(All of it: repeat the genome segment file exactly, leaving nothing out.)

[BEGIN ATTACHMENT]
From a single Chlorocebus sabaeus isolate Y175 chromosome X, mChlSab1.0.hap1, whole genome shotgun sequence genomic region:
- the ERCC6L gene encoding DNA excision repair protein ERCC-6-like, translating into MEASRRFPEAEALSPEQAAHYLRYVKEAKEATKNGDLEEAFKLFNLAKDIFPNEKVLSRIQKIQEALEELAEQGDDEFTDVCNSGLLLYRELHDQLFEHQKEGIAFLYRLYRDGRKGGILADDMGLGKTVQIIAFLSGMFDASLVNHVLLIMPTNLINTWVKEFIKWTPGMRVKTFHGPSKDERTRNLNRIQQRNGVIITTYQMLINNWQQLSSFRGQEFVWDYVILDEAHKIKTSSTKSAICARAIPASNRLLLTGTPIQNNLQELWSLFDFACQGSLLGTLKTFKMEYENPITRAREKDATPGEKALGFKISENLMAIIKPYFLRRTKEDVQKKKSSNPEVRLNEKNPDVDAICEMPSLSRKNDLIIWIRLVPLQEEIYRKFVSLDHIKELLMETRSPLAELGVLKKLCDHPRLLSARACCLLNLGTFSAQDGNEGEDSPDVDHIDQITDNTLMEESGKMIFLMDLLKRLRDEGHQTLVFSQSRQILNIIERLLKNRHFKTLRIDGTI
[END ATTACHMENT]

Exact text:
From a single Chlorocebus sabaeus isolate Y175 chromosome X, mChlSab1.0.hap1, whole genome shotgun sequence genomic region:
- the ERCC6L gene encoding DNA excision repair protein ERCC-6-like, translating into MEASRRFPEAEALSPEQAAHYLRYVKEAKEATKNGDLEEAFKLFNLAKDIFPNEKVLSRIQKIQEALEELAEQGDDEFTDVCNSGLLLYRELHDQLFEHQKEGIAFLYRLYRDGRKGGILADDMGLGKTVQIIAFLSGMFDASLVNHVLLIMPTNLINTWVKEFIKWTPGMRVKTFHGPSKDERTRNLNRIQQRNGVIITTYQMLINNWQQLSSFRGQEFVWDYVILDEAHKIKTSSTKSAICARAIPASNRLLLTGTPIQNNLQELWSLFDFACQGSLLGTLKTFKMEYENPITRAREKDATPGEKALGFKISENLMAIIKPYFLRRTKEDVQKKKSSNPEVRLNEKNPDVDAICEMPSLSRKNDLIIWIRLVPLQEEIYRKFVSLDHIKELLMETRSPLAELGVLKKLCDHPRLLSARACCLLNLGTFSAQDGNEGEDSPDVDHIDQITDNTLMEESGKMIFLMDLLKRLRDEGHQTLVFSQSRQILNIIERLLKNRHFKTLRIDGTI